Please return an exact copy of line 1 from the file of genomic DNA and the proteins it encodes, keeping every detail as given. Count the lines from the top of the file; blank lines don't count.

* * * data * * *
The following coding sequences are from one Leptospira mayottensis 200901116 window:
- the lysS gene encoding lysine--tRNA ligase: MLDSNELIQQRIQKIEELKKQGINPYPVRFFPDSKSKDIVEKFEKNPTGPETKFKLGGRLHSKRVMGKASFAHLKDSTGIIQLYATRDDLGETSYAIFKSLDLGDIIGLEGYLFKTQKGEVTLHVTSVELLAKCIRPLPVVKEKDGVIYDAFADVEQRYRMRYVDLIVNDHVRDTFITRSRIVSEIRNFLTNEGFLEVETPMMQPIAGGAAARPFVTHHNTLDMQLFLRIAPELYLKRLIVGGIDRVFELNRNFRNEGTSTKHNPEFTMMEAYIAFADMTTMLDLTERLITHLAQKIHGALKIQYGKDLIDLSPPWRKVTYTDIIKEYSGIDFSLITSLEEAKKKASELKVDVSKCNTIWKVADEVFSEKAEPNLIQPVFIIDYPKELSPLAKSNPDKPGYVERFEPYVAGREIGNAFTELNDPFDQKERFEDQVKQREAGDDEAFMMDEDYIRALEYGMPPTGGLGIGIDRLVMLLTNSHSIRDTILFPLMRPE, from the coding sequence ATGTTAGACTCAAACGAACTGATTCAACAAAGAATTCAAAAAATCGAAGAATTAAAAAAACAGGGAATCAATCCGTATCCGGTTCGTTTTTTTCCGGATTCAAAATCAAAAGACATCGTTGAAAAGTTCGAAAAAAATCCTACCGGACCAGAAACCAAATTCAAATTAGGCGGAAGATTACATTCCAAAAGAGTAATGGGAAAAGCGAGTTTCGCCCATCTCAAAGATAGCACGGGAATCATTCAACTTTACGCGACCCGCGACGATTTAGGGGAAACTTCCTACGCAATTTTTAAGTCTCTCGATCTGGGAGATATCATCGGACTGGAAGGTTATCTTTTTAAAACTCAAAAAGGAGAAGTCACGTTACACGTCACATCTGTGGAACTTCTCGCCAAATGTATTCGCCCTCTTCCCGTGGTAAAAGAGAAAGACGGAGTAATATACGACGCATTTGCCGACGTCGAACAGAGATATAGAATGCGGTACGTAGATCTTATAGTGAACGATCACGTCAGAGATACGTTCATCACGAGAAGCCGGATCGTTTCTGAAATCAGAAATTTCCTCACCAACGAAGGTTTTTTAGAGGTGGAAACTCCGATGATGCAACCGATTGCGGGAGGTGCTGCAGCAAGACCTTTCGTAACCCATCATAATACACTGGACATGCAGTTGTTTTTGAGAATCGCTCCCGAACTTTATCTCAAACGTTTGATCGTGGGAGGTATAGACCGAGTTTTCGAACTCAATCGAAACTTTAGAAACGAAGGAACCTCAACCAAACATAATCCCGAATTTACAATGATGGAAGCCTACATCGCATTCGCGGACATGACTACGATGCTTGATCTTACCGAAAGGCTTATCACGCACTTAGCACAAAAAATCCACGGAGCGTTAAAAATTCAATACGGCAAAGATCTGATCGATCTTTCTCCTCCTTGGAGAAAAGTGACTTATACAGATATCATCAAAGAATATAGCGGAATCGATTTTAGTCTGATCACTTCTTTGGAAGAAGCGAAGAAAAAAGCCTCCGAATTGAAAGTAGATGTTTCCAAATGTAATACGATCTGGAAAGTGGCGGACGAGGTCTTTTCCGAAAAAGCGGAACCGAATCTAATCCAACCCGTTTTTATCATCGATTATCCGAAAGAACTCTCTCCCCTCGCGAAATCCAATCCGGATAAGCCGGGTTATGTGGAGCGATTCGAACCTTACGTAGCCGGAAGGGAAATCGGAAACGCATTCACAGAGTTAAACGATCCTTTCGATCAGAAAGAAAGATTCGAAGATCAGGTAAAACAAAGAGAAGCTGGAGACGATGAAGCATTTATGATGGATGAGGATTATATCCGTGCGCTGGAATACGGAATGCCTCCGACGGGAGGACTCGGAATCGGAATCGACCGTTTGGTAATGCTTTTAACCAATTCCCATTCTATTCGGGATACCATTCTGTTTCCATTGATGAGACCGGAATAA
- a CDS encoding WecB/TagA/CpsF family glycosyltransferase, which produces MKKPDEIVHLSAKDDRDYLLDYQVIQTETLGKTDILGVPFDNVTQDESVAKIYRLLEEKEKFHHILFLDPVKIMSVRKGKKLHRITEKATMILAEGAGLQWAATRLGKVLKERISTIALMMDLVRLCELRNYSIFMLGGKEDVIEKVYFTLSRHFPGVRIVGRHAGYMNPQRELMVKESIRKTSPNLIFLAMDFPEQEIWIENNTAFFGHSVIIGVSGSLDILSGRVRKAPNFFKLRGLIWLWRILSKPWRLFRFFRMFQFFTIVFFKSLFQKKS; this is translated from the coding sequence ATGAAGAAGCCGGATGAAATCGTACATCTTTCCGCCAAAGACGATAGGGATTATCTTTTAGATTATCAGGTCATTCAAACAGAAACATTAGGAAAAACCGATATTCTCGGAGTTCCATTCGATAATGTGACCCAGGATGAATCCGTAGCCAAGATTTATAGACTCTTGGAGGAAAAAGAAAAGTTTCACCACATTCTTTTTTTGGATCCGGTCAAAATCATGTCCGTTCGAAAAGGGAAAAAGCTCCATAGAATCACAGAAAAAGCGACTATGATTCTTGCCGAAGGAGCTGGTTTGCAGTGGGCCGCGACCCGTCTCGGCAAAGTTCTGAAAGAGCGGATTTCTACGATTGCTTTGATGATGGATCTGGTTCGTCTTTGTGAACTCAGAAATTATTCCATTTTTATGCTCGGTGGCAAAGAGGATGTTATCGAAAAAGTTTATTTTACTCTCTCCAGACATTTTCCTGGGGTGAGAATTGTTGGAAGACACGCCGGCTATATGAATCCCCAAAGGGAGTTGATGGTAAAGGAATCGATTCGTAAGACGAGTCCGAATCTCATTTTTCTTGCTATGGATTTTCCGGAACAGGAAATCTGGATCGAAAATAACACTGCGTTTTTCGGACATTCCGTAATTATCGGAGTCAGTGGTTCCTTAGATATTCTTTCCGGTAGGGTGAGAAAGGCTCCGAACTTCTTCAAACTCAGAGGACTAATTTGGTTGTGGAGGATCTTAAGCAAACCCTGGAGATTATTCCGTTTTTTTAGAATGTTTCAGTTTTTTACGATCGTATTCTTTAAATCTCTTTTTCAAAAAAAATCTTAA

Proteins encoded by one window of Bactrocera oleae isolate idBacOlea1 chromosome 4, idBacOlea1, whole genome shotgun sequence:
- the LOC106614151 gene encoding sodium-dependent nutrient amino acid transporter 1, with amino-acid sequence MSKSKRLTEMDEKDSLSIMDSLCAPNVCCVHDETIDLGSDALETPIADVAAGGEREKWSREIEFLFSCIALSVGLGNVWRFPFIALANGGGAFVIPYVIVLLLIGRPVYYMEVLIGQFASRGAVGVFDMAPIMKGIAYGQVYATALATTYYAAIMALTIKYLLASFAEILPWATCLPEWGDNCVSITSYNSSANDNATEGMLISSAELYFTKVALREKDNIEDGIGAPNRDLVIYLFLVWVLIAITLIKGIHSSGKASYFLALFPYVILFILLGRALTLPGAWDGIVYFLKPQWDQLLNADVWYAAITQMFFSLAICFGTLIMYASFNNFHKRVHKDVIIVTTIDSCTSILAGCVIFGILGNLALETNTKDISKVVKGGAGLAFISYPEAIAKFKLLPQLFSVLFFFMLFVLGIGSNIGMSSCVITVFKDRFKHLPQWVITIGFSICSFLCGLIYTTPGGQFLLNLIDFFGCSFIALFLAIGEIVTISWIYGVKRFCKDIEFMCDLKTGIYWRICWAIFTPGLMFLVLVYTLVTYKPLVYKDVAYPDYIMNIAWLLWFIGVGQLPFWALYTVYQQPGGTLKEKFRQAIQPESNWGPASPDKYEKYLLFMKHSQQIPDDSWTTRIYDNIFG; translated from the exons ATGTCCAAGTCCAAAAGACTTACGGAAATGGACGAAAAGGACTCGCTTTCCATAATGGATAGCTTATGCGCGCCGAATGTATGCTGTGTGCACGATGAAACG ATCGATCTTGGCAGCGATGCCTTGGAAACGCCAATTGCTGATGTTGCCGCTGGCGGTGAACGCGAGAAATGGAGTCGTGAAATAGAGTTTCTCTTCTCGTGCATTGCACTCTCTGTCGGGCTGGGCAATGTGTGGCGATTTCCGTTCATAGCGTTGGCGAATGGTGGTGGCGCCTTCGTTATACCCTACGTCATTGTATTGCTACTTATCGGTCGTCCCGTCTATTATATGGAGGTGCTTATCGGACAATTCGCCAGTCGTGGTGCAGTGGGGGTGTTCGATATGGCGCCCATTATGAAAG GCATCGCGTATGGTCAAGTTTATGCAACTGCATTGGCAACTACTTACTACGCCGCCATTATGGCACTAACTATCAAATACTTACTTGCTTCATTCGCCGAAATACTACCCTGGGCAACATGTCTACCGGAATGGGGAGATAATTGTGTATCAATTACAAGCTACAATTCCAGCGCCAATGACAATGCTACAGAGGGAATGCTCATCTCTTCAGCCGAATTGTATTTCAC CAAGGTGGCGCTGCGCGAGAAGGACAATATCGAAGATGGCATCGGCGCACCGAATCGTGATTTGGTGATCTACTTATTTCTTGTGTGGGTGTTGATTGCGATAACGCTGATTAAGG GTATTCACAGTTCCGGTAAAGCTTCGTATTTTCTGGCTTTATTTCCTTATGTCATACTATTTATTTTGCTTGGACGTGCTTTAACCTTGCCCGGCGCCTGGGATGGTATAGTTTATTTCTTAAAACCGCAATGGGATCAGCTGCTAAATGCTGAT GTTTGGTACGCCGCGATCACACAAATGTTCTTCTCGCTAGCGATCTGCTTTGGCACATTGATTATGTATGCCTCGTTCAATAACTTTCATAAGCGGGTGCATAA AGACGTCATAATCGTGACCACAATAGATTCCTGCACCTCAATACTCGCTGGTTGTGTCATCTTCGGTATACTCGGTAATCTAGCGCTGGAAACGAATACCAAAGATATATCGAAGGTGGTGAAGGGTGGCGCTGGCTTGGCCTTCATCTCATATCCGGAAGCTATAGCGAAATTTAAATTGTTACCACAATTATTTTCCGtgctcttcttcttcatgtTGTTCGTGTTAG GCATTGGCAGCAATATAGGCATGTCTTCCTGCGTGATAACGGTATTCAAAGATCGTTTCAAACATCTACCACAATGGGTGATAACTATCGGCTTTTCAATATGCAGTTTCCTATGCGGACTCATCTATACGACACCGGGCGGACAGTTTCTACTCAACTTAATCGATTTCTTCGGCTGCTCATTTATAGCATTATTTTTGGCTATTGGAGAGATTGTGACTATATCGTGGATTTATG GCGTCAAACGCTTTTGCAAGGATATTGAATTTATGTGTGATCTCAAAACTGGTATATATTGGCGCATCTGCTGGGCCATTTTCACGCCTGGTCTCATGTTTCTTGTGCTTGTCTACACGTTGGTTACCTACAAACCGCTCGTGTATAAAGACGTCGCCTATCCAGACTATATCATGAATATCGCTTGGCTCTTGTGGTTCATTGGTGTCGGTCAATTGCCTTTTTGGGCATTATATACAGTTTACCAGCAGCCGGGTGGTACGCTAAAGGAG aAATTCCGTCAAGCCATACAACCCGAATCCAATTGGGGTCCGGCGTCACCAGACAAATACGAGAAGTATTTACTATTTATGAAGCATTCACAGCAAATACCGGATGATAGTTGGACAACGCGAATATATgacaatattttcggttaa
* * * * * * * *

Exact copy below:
The following coding sequences are from one Leptospira mayottensis 200901116 window: